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Inside a Record Store Owner–Turned–Artist’s Mission Oasis

Fiber artist Windy Chien has reinvented herself more than once, and her Mission district home reflects all her life’s twists and turns.

SLIDESHOW

Above Windy Chien’s living room fireplace hangs artwork by Gary L. Baker, Alicia McCarthy, and Christopher Garrett—all friends of hers. “It’s the work that was made by hand by the people that I know that is the most valuable,” Chien says.

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Chien painted the stripes above her bed to solve an architectural problem. “You can’t hang art on pitched walls,” she says.  

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The largest project Chien undertook was turning her dark, unfinished attic into a master suite.

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Chien in her backyard, outside her woodworking studio.

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Chien’s second bedroom has been officially taken over by her greyhound, Shelly. Says Chien, “She thinks that is her bed.”

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A high-back chair is one of several mid-century pieces around the dining table, all found at the local Salvation Army. 

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Expertly curated piles of books, art, and thrift store–sourced accessories adorn nearly every surface.

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“You know how it is when you get to your 30s: You either get baby lust or house lust or both,” artist Windy Chien says. “I never felt baby lust, but I always wanted a house.” Chien got her house, but as with so much in her life, it didn’t come quite how she’d expected.

Chien isn’t afraid to follow her desires, even into unknown territory. After owning Aquarius Records in the Mission district for 14 years, she sold it to a couple of employees in 2003. Shortly after leaving, she was scooped up by Apple, which was just getting started on a little project known as iTunes. The company had plenty of engineers, but what it needed was music experts. She spent the next eight years developing and growing the platform.

Blessed for the first time in her life with some disposable income, she started thinking seriously about giving up her rent-­controlled apartment, where she had lived for 24 years. She was riding her bike home from a yoga class when she ran into an old friend who was living in a charming house in the same neighborhood that was about to go on the market. Chien checked it out and convinced a colleague from Apple to buy it with her as a tenancy in common. Chien would take the main floor and the unfinished attic, while her coworker would get the garden unit below. That was 2010, and the pair still live a harmonious upstairs-downstairs existence, one that intersects in their shared backyard—a dreamy space bursting with bougainvillea and strung with half a dozen of Chien’s outdoor Helix lights.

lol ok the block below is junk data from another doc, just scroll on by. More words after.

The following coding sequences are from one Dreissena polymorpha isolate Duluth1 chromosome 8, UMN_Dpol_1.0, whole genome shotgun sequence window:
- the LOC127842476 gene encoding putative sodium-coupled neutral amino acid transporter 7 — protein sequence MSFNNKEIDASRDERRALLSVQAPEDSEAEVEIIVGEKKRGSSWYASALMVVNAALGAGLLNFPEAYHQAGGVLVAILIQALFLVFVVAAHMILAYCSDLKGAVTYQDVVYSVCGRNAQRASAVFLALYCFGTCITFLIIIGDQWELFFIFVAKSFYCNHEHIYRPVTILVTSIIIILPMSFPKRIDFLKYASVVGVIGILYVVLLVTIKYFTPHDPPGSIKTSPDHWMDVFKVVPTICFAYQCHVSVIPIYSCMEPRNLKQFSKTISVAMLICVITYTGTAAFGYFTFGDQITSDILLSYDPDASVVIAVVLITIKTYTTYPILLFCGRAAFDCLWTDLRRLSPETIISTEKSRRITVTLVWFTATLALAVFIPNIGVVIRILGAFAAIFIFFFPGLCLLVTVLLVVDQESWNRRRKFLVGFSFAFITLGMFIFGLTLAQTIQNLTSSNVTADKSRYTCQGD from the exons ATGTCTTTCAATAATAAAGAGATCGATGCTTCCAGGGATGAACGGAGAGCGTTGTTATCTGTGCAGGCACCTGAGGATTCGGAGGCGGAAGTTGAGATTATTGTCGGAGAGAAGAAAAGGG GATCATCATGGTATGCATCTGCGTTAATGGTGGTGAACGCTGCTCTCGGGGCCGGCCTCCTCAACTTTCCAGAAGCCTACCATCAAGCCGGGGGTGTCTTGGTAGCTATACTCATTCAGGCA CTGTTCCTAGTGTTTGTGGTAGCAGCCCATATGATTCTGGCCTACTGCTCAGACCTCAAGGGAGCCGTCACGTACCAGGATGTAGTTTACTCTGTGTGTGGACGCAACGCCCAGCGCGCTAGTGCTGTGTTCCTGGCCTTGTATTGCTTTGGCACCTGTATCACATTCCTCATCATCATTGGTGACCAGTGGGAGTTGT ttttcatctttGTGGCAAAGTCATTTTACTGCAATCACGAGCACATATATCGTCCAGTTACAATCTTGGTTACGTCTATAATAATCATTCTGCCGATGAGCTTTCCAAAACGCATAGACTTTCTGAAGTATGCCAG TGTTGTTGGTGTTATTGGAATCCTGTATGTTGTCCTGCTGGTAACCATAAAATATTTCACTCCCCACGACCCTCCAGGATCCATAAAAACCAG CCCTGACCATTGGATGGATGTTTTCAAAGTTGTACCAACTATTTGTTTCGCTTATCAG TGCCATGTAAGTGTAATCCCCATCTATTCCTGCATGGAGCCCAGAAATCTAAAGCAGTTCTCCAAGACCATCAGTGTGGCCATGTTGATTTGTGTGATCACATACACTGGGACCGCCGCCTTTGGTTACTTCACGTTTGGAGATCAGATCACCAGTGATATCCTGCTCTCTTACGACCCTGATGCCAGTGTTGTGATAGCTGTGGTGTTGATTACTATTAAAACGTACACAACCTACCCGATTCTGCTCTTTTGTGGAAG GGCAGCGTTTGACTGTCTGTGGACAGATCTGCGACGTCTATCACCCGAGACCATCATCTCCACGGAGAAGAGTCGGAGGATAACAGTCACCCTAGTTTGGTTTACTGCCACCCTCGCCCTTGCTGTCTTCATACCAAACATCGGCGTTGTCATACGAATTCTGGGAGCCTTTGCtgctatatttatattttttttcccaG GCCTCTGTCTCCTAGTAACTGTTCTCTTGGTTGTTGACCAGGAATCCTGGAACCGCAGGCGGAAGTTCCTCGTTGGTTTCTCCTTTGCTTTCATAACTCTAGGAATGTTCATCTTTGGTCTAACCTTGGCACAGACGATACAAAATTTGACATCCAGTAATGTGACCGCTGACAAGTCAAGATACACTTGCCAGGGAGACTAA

“As women, we are brainwashed into thinking we aren’t allowed to buy a house alone,” Chien says. “So it was difficult for me, but I am so glad I did it.” This wholesale change to her lifestyle led to others: She quit Apple and reinvented herself as an artist working in rope, knots, and weaving. Her oeuvre includes commercially successful hits like her Helix lights and sought-after custom installations for designers, architects, and institutions. “After eight years at Apple, I was itching to do my own thing,” she recalls. “I was in my mid-40s, and I realized that I had basically been supporting other people’s art in both my careers—­supporting musicians and game developers and app developers—and I had never really focused on my own creativity.”

Chien’s home functions as both a testing ground for new installations and a time capsule for her former lives. She still has shelves filled with hundreds of records and CDs, and her impressive art collection (virtually a retrospective of the vibrant Mission School movement, with work by local artists including Amy Rathbone, Alicia McCarthy, Virgil Shaw, and the late Chris Corales) is largely made up of pieces she acquired while hosting exhibits at Aquarius—her standard arrangement included keeping one piece from each show for herself. But some of her most treasured works are by her grandmother (and namesake) Winifred, who practiced needlepoint. Chien has some of Winifred’s traditional representational creations, such as a horse, displayed in the house, but her favorites are the color fields her grandmother created closer to the end of her life. “When she got old, her eyesight started to go, so she would just choose a thread from the pile, whatever color it was, and she would do these blocks of color—they literally look like a Chris Johanson painting or something.”

In the stairwell leading from the main floor to Chien’s attic master suite, rope twists and turns, stretching across the banisters like a thick spiderweb. It’s a miniature version of a large-scale work she installed in the soaring offices of the tech firm AngelList. In the attic, the focal point is a bright quartet of lines that Chien painted on the pitched walls, inspired by the classic Hudson Bay blanket on the bed. “When you boil it down, I am obsessed with the element of the line,” she says. The line, she’s realized, is the unifying element in all her disparate artwork. The metaphor for her own life is not lost on Chien: “I’m fascinated with how lines begin in one place and go on a little journey and then end up somewhere else.”

 

Originally published in the September issue of San Francisco

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